Red Hat OpenShift Application Runtimes
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Today Red Hat is making Node.js generally available to Red Hat customers through a subscription to Red Hat OpenShift Application Runtimes (RHOAR). RHOAR provides application developers with a variety of application runtimes running on the OpenShift Container Platform.

Node.js is based on the V8 JavaScript engine and allows you to write server-side JavaScript applications. Node.js joins the existing set of supported runtimes and offers developers an event-driven, non-blocking I/O model that makes it lightweight and efficient, perfect for data-intensive real-time applications that run across distributed devices.

What’s in the box?

This release features the Node.js core runtime version 8.9.4, npm 5.6.0 and the associated missions and boosters to support developers getting started with Node.js and launching projects.

Note that the RHOAR Node.js base image allows you to develop a Node.js application for OpenShift using any of the community Node.js modules available through npm. Community npm modules are not supported by Red Hat.

Launch into OpenShift

Launcher Wizard StepsUsing you can immediately create and deploy a Node.js application directly to OpenShift Online or to your own local OpenShift cluster. It provides a hassle-free way of creating example applications, called boosters, as well as an easy way to build and deploy those boosters to OpenShift.

Boosters are available to showcase how developers can use Node.js to build fundamental building blocks of cloud-native applications and services, such as creating RESTful APIs, implementing health checks, externalizing configuration, or resiliency features like circuit breakers.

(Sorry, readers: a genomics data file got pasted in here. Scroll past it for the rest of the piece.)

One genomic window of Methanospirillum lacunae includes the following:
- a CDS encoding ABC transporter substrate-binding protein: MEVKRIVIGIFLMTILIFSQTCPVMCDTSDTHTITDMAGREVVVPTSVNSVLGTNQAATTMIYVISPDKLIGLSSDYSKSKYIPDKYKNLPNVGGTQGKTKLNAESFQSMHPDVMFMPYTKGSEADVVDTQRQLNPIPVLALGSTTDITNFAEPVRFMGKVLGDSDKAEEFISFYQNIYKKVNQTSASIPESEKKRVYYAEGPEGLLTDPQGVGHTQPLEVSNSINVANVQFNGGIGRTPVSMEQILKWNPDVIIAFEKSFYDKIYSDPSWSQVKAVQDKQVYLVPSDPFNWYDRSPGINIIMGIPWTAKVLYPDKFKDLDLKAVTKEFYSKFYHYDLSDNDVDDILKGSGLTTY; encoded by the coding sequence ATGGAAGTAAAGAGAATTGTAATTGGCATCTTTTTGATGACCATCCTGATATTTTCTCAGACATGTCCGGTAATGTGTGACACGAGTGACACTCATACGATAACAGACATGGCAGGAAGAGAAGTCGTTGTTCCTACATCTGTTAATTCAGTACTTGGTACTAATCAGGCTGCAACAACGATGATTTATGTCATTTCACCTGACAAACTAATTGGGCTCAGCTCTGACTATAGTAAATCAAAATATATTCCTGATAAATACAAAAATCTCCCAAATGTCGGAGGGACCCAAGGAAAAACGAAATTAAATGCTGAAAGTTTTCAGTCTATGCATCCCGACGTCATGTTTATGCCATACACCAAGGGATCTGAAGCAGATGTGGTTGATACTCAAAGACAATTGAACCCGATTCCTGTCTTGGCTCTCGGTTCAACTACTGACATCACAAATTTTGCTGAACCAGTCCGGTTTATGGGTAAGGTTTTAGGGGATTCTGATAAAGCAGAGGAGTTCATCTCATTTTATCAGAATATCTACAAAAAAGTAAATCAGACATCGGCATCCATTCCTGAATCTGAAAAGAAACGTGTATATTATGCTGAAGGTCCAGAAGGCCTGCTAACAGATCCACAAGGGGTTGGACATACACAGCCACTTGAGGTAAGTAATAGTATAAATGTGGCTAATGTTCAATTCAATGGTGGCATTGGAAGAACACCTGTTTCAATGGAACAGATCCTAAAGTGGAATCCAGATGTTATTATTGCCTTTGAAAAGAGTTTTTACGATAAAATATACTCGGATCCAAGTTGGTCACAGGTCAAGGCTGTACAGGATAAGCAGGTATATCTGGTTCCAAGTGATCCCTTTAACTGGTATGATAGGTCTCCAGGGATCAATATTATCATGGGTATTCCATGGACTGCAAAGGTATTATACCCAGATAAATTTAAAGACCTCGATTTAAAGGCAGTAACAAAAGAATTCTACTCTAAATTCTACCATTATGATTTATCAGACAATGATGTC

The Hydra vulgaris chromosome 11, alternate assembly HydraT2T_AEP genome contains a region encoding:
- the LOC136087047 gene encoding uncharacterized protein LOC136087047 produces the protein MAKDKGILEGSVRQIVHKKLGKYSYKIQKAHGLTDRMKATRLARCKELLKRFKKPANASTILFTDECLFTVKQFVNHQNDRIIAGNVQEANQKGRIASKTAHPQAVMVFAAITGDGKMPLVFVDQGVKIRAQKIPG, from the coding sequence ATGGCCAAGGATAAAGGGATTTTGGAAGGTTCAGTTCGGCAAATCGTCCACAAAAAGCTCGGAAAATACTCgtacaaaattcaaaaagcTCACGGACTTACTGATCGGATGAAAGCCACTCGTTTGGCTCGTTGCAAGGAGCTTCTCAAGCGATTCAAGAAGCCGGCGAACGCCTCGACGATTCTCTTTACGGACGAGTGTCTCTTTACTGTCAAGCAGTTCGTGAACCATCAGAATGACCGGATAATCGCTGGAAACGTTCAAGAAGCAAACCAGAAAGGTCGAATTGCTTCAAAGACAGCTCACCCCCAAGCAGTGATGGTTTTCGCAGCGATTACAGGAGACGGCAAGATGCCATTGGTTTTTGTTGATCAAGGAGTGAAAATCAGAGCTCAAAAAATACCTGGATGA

Accessing Node.js images from the Red Hat Container Catalog

The Node.js runtime is offered through the Red Hat Container Catalog, in the form of a containerized OpenShift S2I builder image containing Node.js 8.9.4. It can either be pulled from the command line (using the oc command) or from the OpenShift Dashboard GUI interface. The following is one command you could use to pull the image to your local system for use with OpenShift:

oc import-image nodejs:8 --confirm

Then, the following commands could be used to build and deploy an example Node.js application to Red Hat OpenShift:

oc new-app --name nodejs-example nodejs:8~
oc expose svc/nodejs-example

Red Hat Customers using these distributions will be able to keep current with the latest updates, security advisories, knowing when and why containers are updated, and remaining up-to-date on the latest available tagged image.


The RHOAR team has been continuously adding and improving on the official documentation for Node.js. This includes updates in the Release Notes, Getting Started Guide and the new Node.js Runtime Guide.

Developer Interactive Learning Scenarios

These self-paced scenarios provide you with a pre-configured OpenShift instance, accessible from your browser without any downloads or configuration. Use it to experiment with Node.js, or learn about other technologies within RHOAR and see how its helps solve real-world problems.

Node.js Interactive Learning Scenario Screenshot

Getting Support

Support for Node.js is available to Red Hat customers through a subscription to Red Hat OpenShift Application Runtimes. Contact your local Red Hat representative or Red Hat Sales for details on how you can enjoy world-class support offered from Red Hat and its worldwide partner network.

Moving forward, customers can expect support for Node.js and other RHOAR runtimes according to the Red Hat Product Update and Support Lifecycle.

What’s Next?

The RHOAR team is continually taking feedback from customers and the wider community of open source developers, as well as tracking the upstream Node.js releases. They are working to make updates to the RHOAR runtimes based on that feedback, as well as considering support for additional modules from Red Hat and the very large Node.js ecosystem.


This release was produced by Red Hat’s RHOAR engineering team, and involved many hours of development, testing, writing documentation, testing some more, and working with the wider Red Hat community of customers, partners, and Node.js developers to incorporate contributions, both big and small. We are glad you have chosen to use it, and hope that it meets or exceeds your expectations!

More Resources

Last updated: January 12, 2024